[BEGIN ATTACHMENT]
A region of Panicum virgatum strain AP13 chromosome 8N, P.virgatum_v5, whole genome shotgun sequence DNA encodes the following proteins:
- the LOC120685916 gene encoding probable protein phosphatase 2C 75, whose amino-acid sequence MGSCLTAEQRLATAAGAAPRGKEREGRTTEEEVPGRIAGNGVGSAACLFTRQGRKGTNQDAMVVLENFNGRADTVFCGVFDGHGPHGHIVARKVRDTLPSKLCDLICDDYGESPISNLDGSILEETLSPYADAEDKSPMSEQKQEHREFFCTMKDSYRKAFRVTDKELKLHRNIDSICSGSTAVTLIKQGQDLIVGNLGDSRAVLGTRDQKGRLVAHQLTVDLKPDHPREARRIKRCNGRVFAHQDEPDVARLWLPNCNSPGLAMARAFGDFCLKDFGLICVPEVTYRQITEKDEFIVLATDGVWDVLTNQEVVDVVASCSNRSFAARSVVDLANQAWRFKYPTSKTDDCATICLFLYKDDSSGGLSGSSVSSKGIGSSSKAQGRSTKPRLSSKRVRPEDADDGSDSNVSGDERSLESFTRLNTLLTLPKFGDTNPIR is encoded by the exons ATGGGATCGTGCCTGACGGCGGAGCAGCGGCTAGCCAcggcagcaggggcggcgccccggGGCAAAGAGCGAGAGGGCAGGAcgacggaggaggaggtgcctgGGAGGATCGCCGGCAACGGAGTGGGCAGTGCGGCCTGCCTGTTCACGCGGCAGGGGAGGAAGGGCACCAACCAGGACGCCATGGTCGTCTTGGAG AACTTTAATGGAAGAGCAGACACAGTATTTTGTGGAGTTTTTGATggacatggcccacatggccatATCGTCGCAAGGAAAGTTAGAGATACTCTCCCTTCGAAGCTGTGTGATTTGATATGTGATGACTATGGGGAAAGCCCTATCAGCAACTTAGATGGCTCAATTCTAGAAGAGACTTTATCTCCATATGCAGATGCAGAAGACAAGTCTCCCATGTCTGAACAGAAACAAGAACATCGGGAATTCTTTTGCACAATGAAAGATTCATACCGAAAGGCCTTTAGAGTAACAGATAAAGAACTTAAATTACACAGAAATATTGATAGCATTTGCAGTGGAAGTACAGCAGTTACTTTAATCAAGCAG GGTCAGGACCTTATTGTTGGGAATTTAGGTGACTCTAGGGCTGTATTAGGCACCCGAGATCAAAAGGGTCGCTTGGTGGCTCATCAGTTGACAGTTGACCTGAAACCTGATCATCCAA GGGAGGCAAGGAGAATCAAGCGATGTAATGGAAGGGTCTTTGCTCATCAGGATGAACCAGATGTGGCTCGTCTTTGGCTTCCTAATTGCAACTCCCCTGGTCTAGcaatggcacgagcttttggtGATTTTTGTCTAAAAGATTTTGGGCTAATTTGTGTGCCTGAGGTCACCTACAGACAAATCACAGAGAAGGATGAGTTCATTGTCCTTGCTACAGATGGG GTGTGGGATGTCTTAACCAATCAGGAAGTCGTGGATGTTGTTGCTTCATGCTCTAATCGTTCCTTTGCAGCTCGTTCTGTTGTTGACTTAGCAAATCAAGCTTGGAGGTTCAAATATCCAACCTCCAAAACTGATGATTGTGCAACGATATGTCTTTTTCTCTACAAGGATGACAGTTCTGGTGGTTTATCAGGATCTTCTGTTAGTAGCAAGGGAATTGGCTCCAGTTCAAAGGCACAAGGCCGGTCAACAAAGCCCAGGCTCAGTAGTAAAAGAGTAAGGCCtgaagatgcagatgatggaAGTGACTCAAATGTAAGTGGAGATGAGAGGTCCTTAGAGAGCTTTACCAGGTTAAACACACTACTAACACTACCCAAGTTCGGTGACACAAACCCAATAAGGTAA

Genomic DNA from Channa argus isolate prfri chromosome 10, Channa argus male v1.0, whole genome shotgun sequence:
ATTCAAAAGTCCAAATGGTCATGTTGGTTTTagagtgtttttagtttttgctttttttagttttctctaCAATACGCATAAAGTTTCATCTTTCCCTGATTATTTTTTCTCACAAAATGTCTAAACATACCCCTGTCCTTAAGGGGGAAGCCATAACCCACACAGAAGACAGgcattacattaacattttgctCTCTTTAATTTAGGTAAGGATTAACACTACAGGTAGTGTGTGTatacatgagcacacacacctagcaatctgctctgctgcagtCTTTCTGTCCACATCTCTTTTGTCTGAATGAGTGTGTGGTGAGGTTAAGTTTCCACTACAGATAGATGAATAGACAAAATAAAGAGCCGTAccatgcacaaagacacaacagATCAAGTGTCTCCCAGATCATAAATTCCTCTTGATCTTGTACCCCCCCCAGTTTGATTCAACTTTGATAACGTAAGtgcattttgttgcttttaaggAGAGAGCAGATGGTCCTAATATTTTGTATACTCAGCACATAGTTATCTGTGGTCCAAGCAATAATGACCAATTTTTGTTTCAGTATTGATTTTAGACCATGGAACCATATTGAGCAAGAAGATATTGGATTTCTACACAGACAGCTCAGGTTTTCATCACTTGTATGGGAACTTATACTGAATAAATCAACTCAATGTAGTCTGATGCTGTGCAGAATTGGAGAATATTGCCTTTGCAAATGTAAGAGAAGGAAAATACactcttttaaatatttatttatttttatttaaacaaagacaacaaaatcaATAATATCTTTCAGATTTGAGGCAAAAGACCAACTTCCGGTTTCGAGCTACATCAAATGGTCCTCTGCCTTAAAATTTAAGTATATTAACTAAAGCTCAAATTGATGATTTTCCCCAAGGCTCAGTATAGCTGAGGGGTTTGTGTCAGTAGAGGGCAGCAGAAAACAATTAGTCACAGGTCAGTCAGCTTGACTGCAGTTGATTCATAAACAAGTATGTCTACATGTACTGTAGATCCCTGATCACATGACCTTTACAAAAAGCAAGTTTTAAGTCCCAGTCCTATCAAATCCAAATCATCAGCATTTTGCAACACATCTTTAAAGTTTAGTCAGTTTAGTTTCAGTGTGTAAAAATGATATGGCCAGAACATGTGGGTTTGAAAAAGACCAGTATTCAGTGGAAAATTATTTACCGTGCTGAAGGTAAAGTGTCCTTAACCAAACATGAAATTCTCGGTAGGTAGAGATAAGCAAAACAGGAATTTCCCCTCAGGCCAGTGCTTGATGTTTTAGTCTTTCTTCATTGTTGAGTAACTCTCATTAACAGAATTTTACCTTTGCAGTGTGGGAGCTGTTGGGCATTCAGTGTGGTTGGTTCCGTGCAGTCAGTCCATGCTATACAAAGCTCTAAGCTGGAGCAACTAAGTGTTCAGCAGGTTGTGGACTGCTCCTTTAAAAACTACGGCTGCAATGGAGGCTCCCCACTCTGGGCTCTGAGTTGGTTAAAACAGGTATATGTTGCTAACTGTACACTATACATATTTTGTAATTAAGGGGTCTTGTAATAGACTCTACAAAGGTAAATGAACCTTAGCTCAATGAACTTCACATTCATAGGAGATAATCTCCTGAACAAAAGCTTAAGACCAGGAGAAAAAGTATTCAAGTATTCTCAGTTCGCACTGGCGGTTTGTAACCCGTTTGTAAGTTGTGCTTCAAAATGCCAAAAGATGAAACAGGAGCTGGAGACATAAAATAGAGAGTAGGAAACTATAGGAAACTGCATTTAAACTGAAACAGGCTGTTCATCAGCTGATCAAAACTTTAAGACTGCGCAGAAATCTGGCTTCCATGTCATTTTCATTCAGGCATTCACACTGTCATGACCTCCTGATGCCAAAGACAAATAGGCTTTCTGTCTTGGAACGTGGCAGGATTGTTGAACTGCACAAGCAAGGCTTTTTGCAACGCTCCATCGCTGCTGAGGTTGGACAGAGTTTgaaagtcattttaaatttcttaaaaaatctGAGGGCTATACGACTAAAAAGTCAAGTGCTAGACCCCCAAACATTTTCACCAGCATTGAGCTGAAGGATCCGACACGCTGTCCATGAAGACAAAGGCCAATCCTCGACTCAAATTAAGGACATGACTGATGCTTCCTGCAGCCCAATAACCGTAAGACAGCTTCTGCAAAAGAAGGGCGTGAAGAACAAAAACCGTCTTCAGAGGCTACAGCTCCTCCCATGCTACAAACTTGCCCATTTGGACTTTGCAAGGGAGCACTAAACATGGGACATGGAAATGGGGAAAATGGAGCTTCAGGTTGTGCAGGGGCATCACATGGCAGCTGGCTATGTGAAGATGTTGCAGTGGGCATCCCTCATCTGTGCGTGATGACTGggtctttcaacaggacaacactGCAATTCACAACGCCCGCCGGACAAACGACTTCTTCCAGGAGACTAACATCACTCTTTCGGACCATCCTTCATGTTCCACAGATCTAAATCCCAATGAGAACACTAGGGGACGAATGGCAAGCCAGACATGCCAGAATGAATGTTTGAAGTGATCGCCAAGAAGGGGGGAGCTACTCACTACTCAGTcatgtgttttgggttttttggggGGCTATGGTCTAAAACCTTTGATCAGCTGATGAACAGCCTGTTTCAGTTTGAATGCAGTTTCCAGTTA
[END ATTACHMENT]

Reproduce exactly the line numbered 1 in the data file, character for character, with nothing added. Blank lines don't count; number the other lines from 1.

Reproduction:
A region of Panicum virgatum strain AP13 chromosome 8N, P.virgatum_v5, whole genome shotgun sequence DNA encodes the following proteins: